Talk Money: December 4

Tony Field (Paul Henry)
Tony Field (Paul Henry)

The New Zealand dollar dropped overnight against other major currencies.

The biggest fall was against the Euro.

It was trading at 60.90 Euro cents by 8am. That was a drop of more than two and a half percent.

The European currency rallied after Europe's Central Bank announced it would continue to pump billions of Euros into its economy until at least March 2017.

But the stimulus package was not as large as the world markets had been expecting.

Many traders had sold their Euros ahead of the announcement, expecting that further stimulus or "money printing" would cause the Euro to lose value.

When it turned out the stimulus package was not as large as expected it prompted traders to rush out and buy back some of the Euros they had sold off.


New Zealand interest rates are at low levels, but nowhere near the levels on offer in Europe.

European Central Bank President Mario Draghi announced that as part of the stimulus package he was cutting the ECB's key deposit rate from negative 0.2 percent to negative 0.3 percent.

If a bank wants to deposit money with the ECB overnight it has to pay to do so. The ECB would prefer that banks lend out their money rather than hoarding it. The hope is that more loans to businesses will encourage more investment and job creation.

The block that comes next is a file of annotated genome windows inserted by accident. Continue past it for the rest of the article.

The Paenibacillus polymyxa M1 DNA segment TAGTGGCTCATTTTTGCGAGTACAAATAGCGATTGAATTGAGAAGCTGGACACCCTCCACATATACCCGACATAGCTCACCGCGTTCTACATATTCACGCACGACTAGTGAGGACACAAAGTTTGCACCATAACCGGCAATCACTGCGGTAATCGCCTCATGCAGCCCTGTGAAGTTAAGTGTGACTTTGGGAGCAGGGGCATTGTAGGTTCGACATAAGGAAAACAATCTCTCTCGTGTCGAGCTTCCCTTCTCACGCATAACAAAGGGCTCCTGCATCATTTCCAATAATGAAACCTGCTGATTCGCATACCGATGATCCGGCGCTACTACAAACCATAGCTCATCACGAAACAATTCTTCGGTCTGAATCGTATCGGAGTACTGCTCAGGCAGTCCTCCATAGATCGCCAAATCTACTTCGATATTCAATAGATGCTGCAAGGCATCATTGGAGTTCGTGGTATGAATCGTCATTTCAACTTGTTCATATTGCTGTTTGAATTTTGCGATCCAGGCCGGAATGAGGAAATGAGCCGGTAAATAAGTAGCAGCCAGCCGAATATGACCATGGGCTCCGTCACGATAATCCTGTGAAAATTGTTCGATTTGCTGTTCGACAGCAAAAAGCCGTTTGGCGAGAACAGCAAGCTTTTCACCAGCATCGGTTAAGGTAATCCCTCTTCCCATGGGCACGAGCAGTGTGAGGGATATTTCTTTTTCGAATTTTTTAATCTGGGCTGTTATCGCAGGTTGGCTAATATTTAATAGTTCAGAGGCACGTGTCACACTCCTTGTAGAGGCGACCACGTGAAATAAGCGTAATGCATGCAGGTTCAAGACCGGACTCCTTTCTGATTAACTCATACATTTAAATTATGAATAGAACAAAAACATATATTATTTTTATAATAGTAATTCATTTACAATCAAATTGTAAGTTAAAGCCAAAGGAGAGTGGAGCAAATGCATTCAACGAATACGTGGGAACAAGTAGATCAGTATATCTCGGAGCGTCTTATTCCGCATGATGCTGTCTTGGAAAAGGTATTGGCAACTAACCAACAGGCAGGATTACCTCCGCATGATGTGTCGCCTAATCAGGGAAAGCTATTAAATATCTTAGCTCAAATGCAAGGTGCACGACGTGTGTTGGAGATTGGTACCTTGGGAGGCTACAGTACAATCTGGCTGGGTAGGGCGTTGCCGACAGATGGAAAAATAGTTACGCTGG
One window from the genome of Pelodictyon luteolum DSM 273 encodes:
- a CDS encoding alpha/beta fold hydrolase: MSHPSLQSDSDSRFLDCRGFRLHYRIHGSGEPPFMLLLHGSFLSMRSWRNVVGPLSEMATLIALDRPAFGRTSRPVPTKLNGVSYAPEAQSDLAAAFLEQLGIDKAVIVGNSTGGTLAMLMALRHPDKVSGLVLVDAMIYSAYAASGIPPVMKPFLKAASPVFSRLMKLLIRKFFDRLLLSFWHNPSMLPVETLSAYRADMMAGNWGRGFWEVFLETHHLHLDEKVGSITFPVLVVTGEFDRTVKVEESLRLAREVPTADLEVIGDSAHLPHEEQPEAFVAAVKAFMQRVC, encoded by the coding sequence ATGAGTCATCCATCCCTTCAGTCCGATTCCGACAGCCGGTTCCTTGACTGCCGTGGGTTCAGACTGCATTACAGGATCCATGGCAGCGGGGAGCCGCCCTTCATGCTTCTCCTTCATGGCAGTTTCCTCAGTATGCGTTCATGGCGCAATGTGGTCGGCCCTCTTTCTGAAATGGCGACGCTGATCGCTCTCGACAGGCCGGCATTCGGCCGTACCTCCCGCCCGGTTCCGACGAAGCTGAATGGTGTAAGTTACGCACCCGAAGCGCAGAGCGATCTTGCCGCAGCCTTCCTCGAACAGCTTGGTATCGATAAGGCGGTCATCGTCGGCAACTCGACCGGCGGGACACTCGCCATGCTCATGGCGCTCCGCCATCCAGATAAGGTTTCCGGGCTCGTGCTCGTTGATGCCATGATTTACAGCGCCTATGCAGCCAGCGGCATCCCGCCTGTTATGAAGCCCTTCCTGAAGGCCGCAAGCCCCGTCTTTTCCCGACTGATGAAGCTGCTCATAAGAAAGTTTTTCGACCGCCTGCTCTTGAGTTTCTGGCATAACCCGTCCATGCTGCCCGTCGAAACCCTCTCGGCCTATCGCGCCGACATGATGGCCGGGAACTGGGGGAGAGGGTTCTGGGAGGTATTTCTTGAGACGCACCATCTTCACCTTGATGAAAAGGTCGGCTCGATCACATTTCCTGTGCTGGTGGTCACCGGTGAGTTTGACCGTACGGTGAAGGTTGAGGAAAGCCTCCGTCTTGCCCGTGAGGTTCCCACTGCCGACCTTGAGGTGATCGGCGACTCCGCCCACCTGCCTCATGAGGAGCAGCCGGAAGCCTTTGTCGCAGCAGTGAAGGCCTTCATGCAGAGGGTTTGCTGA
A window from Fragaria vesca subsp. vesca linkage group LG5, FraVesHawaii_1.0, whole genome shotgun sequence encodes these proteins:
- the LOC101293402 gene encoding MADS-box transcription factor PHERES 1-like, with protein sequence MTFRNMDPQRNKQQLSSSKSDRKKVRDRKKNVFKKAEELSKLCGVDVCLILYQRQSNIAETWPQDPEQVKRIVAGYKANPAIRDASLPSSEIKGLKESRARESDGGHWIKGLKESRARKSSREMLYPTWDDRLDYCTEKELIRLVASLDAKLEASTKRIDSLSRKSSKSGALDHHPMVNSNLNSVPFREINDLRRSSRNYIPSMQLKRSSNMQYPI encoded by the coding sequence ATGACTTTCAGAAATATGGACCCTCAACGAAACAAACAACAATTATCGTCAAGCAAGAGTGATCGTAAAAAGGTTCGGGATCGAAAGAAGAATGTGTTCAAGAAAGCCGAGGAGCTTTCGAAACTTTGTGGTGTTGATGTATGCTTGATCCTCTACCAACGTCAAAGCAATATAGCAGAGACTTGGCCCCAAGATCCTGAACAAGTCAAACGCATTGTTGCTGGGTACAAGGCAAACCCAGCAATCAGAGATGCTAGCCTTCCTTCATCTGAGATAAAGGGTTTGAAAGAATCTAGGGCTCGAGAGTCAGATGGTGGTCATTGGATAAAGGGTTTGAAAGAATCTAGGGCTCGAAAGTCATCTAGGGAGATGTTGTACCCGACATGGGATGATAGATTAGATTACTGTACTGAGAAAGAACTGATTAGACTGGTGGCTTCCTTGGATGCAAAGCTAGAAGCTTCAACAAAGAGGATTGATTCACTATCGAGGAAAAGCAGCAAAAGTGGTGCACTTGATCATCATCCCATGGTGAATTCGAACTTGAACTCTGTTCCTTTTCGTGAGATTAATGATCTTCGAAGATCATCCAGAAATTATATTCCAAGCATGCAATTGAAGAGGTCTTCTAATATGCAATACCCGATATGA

The Kiwi also lost ground overnight against the US dollar.

That was after Federal Reserve Chair Janet Yellen told Congress the American recovery was on track. This was seen as a big hint that later this month the Federal Reserve will go ahead with its first interest rate hike in almost a decade.

Higher interest rates will encourage people to deposit their cash in the United States because they will get a better return on their money. So as people rush to buy the US dollar it drives up the value of those dollars on world markets.

That is behind the recent rally in the US currency. Traders have been buying the US dollar in anticipation of a rate hike.

Although the Kiwi lost ground against the US dollar overnight it has now recovered.

The Kiwi was trading at 66.59 cents by 8am. That compares to 66.20 at around 5am.

This shows how much the market has priced in a US rate hike. The real focus is on the pace of possible future rate hikes.

It looks like Janet Yellen wants those rate hikes to be slow and steady.

The New Zealand dollar was almost one percent lower against the Pound at 8am, trading at 44.06 pence.

The Kiwi was sitting at 90.77 Australian cents and 81.67 Japanese Yen.

West Texas oil futures were trading four percent higher at US$41.30 a barrel. There are reports that OPEC producers might intervene to prevent the oil price falling further.

Gold rose one percent to US$1,063 an ounce.

Watch the video for the full Talk Money segment.